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PostPosted: Wed Dec 07, 2011 7:28 pm 
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Location: Visalia, CA
Yep, it is. That's why I need to enclose the form, surface got to 300 degrees when closed up....that should be hot enough.


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PostPosted: Wed Dec 07, 2011 7:29 pm 
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Location: Hegins, Pa
I also forgot to tell you that you can use a little fabric softener in the water. 1 tbls per qt is plenty .. Use a med heat , you will see that within a minute or so the wood will get ready to bend

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Blues Creek Guitars Inc
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http://www.bluescreekguitars.com


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PostPosted: Wed Dec 07, 2011 7:36 pm 
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Location: Bothell, WA USA
I picked up one of these "Automotive" multi-meters at Harbor Freight on sale.

http://www.harborfreight.com/lcd-automo ... 95670.html

It has a k-type thermocouple that is the thickness of a small gauge wire, and is quite a bit quicker responding to temperature changes than the the cooking thermometers I was using.


They are $40 plus shipping, but if you can get one of their coupons (I got mine 30% off) and pick it up locally to save shipping, it's not a bad deal....

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PostPosted: Thu Dec 08, 2011 11:00 am 
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Location: Visalia, CA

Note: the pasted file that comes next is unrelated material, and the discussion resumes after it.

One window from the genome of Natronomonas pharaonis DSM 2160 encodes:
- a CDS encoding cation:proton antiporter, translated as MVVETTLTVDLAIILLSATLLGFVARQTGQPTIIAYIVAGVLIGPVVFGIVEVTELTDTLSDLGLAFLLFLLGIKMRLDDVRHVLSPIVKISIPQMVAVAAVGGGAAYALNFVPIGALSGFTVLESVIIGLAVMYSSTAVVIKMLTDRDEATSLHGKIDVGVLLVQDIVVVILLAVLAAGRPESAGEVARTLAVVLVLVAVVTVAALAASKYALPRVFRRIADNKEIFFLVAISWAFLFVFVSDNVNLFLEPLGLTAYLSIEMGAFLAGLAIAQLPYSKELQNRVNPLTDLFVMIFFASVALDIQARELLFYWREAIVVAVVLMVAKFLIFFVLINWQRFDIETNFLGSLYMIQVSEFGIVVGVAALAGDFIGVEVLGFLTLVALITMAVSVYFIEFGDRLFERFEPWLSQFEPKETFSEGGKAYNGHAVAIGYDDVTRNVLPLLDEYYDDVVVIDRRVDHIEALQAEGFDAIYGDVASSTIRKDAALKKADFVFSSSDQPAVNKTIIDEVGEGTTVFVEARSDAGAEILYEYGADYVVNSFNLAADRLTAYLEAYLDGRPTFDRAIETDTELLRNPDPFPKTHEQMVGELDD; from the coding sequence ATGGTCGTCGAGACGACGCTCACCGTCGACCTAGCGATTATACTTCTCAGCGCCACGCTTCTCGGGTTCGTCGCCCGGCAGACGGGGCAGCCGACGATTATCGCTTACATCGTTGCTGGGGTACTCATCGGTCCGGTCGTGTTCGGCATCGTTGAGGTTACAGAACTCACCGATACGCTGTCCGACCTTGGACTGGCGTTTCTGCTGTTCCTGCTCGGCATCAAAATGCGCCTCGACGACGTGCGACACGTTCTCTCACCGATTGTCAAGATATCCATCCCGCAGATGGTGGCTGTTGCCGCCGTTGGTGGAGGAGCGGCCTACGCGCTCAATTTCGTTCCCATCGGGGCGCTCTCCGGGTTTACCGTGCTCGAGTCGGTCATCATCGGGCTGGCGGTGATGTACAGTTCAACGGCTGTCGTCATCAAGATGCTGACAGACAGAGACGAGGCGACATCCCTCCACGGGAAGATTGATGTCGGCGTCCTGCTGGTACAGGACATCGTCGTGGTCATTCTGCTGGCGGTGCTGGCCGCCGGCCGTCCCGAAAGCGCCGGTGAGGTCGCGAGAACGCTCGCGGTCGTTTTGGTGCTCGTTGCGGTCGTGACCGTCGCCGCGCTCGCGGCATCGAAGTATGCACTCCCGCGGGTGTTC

I enclosed the dred form last night with 26 gauge galvanized. My plan is to have one of the .008" SS slats under the side so the galvanizing won't touch the wood. I want to see 300 degrees on the thermo before I lay the wood on the form and start bending.
Tonight I test it out again, I'll post the results when done. Wish me luck.

Kevin


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PostPosted: Thu Dec 08, 2011 12:59 pm 
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Location: Visalia, CA
Right you are Ken,
I apprenticed as a sheet metal mechanic (a LONG time ago), but it is good to be reminded that there are hazards associated with heating metals, especially galvanized. I'm not planning on torching it, now that is a recipe for concern.

Kevin


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PostPosted: Fri Dec 09, 2011 2:24 am 
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Location: Visalia, CA
Success!
Here is what I did....a recipe that worked!
1. I clamped one SS .008" slat down over the form which is now covered with 26 gauge galvanized. Sorry I forgot to get a picture of this. I preheated the form up to 300 degrees. This took 50 minutes. A long time. I'm using 2 x 150 watt and 1 x 200 watt bulbs.
2. I soaked the side for 30 minutes in the bath tub. Took it out and let it sit for the remaining 20 minutes it took for the form to heat up.